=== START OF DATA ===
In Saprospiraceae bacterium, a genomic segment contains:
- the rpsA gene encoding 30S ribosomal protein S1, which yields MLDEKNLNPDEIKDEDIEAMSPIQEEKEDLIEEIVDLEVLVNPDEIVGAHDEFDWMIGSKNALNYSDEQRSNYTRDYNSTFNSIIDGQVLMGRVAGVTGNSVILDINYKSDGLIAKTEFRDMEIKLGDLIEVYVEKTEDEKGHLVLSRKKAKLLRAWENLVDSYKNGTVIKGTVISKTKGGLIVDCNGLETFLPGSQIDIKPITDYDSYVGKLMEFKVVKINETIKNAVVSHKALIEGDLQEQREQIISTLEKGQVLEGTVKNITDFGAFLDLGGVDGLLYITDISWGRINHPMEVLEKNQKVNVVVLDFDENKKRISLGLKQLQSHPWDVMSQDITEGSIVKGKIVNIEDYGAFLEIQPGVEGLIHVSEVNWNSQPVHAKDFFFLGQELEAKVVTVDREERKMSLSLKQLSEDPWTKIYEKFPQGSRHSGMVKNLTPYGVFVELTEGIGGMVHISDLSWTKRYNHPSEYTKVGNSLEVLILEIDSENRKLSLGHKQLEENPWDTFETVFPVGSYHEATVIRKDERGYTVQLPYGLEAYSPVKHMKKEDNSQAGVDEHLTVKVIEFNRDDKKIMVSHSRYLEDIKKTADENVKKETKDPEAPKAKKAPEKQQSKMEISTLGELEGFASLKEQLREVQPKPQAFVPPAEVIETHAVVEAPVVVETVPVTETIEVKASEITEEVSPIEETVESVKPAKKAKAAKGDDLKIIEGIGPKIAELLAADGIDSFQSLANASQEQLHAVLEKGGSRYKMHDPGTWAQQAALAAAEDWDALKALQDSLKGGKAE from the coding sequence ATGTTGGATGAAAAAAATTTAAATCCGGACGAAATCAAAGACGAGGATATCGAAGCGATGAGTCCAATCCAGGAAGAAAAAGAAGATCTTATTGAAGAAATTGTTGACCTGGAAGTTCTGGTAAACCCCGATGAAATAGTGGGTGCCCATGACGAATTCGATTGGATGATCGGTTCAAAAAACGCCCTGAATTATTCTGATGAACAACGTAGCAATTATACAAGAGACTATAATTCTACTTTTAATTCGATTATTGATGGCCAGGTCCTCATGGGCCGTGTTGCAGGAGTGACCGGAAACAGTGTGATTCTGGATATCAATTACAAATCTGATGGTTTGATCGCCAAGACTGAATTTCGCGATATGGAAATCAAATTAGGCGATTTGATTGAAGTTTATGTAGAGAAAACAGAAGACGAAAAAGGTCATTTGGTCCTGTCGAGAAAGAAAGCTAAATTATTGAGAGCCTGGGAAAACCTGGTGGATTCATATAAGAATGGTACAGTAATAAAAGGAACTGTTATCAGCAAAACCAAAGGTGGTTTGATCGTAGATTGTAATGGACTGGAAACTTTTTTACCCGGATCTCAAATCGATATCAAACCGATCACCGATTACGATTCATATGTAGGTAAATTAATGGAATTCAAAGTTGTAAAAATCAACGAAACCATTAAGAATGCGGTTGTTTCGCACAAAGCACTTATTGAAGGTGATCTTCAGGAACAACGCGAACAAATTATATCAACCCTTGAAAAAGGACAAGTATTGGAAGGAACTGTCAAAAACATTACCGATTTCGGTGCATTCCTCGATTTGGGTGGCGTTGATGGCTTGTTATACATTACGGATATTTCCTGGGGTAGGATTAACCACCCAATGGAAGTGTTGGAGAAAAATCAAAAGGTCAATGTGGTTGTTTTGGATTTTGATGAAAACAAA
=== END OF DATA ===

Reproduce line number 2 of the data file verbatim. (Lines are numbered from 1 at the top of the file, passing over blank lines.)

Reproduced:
- the rpsA gene encoding 30S ribosomal protein S1, which yields MLDEKNLNPDEIKDEDIEAMSPIQEEKEDLIEEIVDLEVLVNPDEIVGAHDEFDWMIGSKNALNYSDEQRSNYTRDYNSTFNSIIDGQVLMGRVAGVTGNSVILDINYKSDGLIAKTEFRDMEIKLGDLIEVYVEKTEDEKGHLVLSRKKAKLLRAWENLVDSYKNGTVIKGTVISKTKGGLIVDCNGLETFLPGSQIDIKPITDYDSYVGKLMEFKVVKINETIKNAVVSHKALIEGDLQEQREQIISTLEKGQVLEGTVKNITDFGAFLDLGGVDGLLYITDISWGRINHPMEVLEKNQKVNVVVLDFDENKKRISLGLKQLQSHPWDVMSQDITEGSIVKGKIVNIEDYGAFLEIQPGVEGLIHVSEVNWNSQPVHAKDFFFLGQELEAKVVTVDREERKMSLSLKQLSEDPWTKIYEKFPQGSRHSGMVKNLTPYGVFVELTEGIGGMVHISDLSWTKRYNHPSEYTKVGNSLEVLILEIDSENRKLSLGHKQLEENPWDTFETVFPVGSYHEATVIRKDERGYTVQLPYGLEAYSPVKHMKKEDNSQAGVDEHLTVKVIEFNRDDKKIMVSHSRYLEDIKKTADENVKKETKDPEAPKAKKAPEKQQSKMEISTLGELEGFASLKEQLREVQPKPQAFVPPAEVIETHAVVEAPVVVETVPVTETIEVKASEITEEVSPIEETVESVKPAKKAKAAKGDDLKIIEGIGPKIAELLAADGIDSFQSLANASQEQLHAVLEKGGSRYKMHDPGTWAQQAALAAAEDWDALKALQDSLKGGKAE from the coding sequence ATGTTGGATGAAAAAAATTTAAATCCGGACGAAATCAAAGACGAGGATATCGAAGCGATGAGTCCAATCCAGGAAGAAAAAGAAGATCTTATTGAAGAAATTGTTGACCTGGAAGTTCTGGTAAACCCCGATGAAATAGTGGGTGCCCATGACGAATTCGATTGGATGATCGGTTCAAAAAACGCCCTGAATTATTCTGATGAACAACGTAGCAATTATACAAGAGACTATAATTCTACTTTTAATTCGATTATTGATGGCCAGGTCCTCATGGGCCGTGTTGCAGGAGTGACCGGAAACAGTGTGATTCTGGATATCAATTACAAATCTGATGGTTTGATCGCCAAGACTGAATTTCGCGATATGGAAATCAAATTAGGCGATTTGATTGAAGTTTATGTAGAGAAAACAGAAGACGAAAAAGGTCATTTGGTCCTGTCGAGAAAGAAAGCTAAATTATTGAGAGCCTGGGAAAACCTGGTGGATTCATATAAGAATGGTACAGTAATAAAAGGAACTGTTATCAGCAAAACCAAAGGTGGTTTGATCGTAGATTGTAATGGACTGGAAACTTTTTTACCCGGATCTCAAATCGATATCAAACCGATCACCGATTACGATTCATATGTAGGTAAATTAATGGAATTCAAAGTTGTAAAAATCAACGAAACCATTAAGAATGCGGTTGTTTCGCACAAAGCACTTATTGAAGGTGATCTTCAGGAACAACGCGAACAAATTATATCAACCCTTGAAAAAGGACAAGTATTGGAAGGAACTGTCAAAAACATTACCGATTTCGGTGCATTCCTCGATTTGGGTGGCGTTGATGGCTTGTTATACATTACGGATATTTCCTGGGGTAGGATTAACCACCCAATGGAAGTGTTGGAGAAAAATCAAAAGGTCAATGTGGTTGTTTTGGATTTTGATGAAAACAAA